I understand what you're saying. You appreciate the thematic elements of the jobs, and the more "blended" they make jobs, the less opportunity they have to really explore the diversity available to them. e.g., a pseudo-bow/bard turns two potentially great and unique jobs into one. That's fine in theory, but sometimes the two jobs they mix aren't the ones you wanted. For example, I wanted a Mime in FFXI. Some people told me that BLU or PUP was the Mime--I already had my Mime. But it didn't have the thematic elements of a the Mime that I was looking for.
Some jobs can be, or need to be defined by this fusion of thematic elements. For example, a Black Mage, or Elementalist, in some games, would be broken down into mages of each element... water, fire, earth, etc. Some people love that--they want to specialize in a specific type of magic. But, when you combine all of these together with the character of the Black Mage, the result is something entirely different. Some people prefer this creation, while others wish they could part it out into something more suitable to their taste. The more you blend, the worse this phenomenon becomes. Class purity and definition are appreciated.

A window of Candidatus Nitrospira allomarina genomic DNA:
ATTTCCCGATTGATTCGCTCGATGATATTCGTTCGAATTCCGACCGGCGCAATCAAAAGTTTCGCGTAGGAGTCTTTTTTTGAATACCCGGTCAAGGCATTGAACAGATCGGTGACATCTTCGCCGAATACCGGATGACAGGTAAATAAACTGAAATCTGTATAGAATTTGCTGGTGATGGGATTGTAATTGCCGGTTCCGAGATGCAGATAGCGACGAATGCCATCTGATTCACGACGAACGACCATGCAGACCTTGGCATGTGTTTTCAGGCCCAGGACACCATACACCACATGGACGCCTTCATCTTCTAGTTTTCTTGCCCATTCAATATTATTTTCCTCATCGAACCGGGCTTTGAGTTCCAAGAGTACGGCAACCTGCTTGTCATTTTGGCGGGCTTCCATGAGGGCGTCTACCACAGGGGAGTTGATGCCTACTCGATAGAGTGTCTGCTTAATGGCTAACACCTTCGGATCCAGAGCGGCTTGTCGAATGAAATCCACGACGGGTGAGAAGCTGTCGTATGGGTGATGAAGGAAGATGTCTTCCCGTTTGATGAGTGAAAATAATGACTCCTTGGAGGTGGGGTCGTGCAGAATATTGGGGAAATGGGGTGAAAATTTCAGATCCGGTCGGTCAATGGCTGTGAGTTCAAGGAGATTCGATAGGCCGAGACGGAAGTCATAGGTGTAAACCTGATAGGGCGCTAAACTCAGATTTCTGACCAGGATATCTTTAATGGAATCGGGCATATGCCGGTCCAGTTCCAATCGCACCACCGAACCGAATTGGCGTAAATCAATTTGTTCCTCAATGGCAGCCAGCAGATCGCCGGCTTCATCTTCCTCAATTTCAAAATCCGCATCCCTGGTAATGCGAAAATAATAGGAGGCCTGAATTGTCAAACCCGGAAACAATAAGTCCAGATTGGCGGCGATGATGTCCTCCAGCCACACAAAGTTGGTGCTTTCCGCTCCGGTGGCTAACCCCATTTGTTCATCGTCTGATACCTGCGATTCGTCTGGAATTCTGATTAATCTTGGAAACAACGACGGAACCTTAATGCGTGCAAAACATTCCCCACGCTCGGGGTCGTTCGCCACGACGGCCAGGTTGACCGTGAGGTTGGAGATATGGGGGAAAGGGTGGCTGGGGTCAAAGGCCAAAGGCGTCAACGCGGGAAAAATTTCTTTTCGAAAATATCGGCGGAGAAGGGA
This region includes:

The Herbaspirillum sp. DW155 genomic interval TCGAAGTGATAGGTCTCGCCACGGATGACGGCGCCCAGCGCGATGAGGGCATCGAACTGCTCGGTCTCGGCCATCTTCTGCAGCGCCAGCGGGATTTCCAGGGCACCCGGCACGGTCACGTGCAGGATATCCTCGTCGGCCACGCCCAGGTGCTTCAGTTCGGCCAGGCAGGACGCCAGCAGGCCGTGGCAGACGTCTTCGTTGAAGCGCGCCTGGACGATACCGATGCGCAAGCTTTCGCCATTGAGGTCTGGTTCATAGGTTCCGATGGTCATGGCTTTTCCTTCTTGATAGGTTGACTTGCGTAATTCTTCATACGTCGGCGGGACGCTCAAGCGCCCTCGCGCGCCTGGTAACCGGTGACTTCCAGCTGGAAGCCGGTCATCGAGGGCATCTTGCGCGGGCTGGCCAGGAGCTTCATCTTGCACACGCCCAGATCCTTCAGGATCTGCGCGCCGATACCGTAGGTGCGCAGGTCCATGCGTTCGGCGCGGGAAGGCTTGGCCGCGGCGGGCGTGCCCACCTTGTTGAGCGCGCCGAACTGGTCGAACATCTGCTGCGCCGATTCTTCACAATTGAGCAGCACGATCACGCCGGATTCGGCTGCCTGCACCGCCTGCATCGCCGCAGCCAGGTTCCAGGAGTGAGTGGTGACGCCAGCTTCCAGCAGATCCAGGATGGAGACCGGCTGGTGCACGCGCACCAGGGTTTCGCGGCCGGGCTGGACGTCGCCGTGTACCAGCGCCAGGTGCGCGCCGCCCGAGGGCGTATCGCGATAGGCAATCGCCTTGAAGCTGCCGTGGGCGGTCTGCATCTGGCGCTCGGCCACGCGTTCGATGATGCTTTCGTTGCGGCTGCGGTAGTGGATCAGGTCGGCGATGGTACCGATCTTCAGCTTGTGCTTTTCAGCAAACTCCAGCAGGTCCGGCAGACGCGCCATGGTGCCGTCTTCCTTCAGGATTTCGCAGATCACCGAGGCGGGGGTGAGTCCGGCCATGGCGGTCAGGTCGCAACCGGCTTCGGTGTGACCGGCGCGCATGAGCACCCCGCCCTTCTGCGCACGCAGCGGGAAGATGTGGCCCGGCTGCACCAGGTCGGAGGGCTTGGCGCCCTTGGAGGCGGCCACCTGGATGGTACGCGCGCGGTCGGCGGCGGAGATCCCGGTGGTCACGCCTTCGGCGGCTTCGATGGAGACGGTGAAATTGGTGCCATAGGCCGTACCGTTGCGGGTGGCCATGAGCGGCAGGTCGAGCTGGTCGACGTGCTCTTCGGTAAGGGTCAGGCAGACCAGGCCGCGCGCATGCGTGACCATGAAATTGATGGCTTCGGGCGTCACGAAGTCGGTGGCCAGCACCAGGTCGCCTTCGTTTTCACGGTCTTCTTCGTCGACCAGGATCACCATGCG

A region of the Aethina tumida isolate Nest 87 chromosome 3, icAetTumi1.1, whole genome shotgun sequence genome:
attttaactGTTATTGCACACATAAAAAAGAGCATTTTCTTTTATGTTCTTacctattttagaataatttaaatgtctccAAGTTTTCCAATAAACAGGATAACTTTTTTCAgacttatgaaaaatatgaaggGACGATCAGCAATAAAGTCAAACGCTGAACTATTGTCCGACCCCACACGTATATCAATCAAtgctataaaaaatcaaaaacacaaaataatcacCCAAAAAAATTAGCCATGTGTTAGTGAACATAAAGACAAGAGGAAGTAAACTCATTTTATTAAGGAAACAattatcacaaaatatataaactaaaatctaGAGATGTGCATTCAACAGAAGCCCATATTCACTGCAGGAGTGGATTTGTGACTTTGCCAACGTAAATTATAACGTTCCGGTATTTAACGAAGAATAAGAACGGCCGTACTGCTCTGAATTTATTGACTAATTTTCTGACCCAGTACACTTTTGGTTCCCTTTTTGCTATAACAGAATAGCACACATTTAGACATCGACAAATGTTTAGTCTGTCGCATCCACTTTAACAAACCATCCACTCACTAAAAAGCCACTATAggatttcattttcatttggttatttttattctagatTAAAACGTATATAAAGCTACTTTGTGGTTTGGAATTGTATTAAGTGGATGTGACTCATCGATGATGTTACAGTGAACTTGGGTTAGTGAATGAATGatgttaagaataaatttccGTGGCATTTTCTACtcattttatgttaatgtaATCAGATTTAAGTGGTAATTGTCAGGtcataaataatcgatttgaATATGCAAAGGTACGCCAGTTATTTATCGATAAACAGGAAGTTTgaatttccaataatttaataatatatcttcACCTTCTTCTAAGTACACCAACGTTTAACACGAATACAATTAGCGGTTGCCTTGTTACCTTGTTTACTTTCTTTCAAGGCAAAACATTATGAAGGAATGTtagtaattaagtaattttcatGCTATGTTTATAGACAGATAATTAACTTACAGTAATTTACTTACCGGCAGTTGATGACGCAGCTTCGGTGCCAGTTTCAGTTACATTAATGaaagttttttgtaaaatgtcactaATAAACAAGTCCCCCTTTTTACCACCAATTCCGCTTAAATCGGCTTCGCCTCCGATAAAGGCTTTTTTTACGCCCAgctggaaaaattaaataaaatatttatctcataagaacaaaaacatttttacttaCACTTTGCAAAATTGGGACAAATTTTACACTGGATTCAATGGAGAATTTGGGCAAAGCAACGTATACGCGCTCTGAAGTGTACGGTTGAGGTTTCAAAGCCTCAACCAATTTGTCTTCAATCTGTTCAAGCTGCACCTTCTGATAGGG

I think this way myself, actually, but I can tell you from experience that parting out these themes isn't always so easy when you're trying to obtain an optimal balance of coverage. It's not difficult to come up with 40 distinct classes, not even counting these thematic "special blends" like Dragoon, Red Mage, etc. that aren't as recognizable outside of the franchise. So if you know that you can't have that many, you have to resign yourself to some blending.
Personal anecdote: Edward is the only memorable Bard to me, and I always stuck him in the back row with a bow.